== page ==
Anchoring Effect (Psychology)

This is a pretty interesting article about the "anchoring effect".

Anchoring Effect Example:

A simple example is when you see let's say a pair of designer label jeans for a price of $300+, but it's on sale for only $99. The "anchor" is the fact that it's designer jeans (you expect it to be expensive) and its original price tag of $300+. Now $99 seems like a great deal and you buy it. But, realistically are those jeans any better than a "regular" $50 pair of jeans? Probably not. Here's an excerpt from the guy's experience (I've only just discovered his blog and he has some interesting psychology articles).

You walk into a clothing store and see what is probably the most bad ass leather jacket you’ve ever seen.

You try it on, look in the mirror and decide you must have it. While wearing this item, you imagine onlookers will clutch their chests and gasp every time you walk into a room or cross a street. You lift the sleeve to check the price – $1,000.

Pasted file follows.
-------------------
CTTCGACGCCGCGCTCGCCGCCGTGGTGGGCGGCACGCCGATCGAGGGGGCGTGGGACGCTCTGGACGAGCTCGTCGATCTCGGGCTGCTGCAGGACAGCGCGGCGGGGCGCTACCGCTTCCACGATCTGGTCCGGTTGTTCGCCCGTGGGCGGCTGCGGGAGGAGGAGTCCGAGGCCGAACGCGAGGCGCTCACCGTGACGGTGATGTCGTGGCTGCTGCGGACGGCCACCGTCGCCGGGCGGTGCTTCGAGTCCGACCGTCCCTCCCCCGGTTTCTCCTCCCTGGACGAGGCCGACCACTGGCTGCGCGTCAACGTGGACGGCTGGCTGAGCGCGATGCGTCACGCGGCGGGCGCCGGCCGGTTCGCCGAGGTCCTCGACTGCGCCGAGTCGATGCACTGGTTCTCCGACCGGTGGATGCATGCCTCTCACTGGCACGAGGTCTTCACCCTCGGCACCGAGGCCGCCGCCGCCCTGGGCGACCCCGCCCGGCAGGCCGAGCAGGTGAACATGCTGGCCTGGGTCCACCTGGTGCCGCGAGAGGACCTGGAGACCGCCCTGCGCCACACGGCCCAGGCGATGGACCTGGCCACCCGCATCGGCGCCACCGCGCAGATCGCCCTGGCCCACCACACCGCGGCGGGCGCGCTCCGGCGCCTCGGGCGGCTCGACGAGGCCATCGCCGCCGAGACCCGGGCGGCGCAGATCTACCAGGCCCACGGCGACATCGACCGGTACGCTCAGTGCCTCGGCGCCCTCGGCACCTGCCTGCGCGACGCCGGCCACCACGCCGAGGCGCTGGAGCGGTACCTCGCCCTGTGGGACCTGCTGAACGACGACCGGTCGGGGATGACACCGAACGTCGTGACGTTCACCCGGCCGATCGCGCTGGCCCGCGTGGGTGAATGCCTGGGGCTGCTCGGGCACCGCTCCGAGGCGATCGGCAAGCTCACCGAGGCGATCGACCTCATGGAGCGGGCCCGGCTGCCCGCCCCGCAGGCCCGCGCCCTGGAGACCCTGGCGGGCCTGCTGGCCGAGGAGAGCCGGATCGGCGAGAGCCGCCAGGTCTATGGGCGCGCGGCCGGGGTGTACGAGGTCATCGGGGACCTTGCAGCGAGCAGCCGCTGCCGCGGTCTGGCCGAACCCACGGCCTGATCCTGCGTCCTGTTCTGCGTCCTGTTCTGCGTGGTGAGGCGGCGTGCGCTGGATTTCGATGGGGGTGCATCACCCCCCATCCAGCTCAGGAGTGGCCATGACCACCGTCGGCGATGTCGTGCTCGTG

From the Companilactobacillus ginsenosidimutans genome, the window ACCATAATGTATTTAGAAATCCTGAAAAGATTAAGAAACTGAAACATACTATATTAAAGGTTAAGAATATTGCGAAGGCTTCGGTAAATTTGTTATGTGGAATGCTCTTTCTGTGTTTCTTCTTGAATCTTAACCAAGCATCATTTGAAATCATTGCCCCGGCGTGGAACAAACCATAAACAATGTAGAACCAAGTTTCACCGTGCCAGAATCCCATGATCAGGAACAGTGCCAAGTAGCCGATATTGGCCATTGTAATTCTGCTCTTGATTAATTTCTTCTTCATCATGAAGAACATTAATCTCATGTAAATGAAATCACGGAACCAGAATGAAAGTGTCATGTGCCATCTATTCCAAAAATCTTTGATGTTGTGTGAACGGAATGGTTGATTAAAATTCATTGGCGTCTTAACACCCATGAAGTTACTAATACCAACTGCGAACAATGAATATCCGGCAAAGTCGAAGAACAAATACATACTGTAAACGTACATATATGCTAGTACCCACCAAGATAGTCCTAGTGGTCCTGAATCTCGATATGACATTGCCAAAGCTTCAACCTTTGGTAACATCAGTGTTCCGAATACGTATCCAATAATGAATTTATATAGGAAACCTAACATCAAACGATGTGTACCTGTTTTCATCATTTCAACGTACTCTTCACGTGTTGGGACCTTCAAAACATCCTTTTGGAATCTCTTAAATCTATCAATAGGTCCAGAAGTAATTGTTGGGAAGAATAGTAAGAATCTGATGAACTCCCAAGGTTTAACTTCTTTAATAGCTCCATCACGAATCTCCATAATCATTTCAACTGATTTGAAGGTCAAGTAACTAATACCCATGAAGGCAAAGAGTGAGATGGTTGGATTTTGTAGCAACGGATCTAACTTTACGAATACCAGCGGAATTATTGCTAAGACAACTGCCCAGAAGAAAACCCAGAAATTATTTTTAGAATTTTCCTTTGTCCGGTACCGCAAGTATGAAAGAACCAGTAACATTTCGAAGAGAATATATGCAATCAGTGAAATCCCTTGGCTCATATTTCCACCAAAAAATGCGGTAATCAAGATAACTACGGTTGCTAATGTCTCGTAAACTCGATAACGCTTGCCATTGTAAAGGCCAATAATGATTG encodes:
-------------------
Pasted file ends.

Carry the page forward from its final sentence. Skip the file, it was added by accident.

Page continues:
Well, that’s that, you think. You start to head back to the hanger when a salesperson stops you.

“You like it?”

“I love it, but it’s just too much.”

“No, that jacket is on sale right now for $400.”

It’s expensive, and you don’t need it really, but $600 off the price seems like a great deal for a coat which will increase your cool by a factor of 11.

You put it on the card, unaware you’ve been tricked by the oldest retail con in the business.

Anchoring Effect

The price you are paying is the one that matters, not the price that it used to be. It's the same if you are trying to sell a house, the price you paid should have no impact on the price you sell it for. The market doesn't care how much you paid...Only how much it is worth now.

Update: I'd like to add that I've taken some negotiation courses, and anchoring as you might expect plays a role during negotiations.

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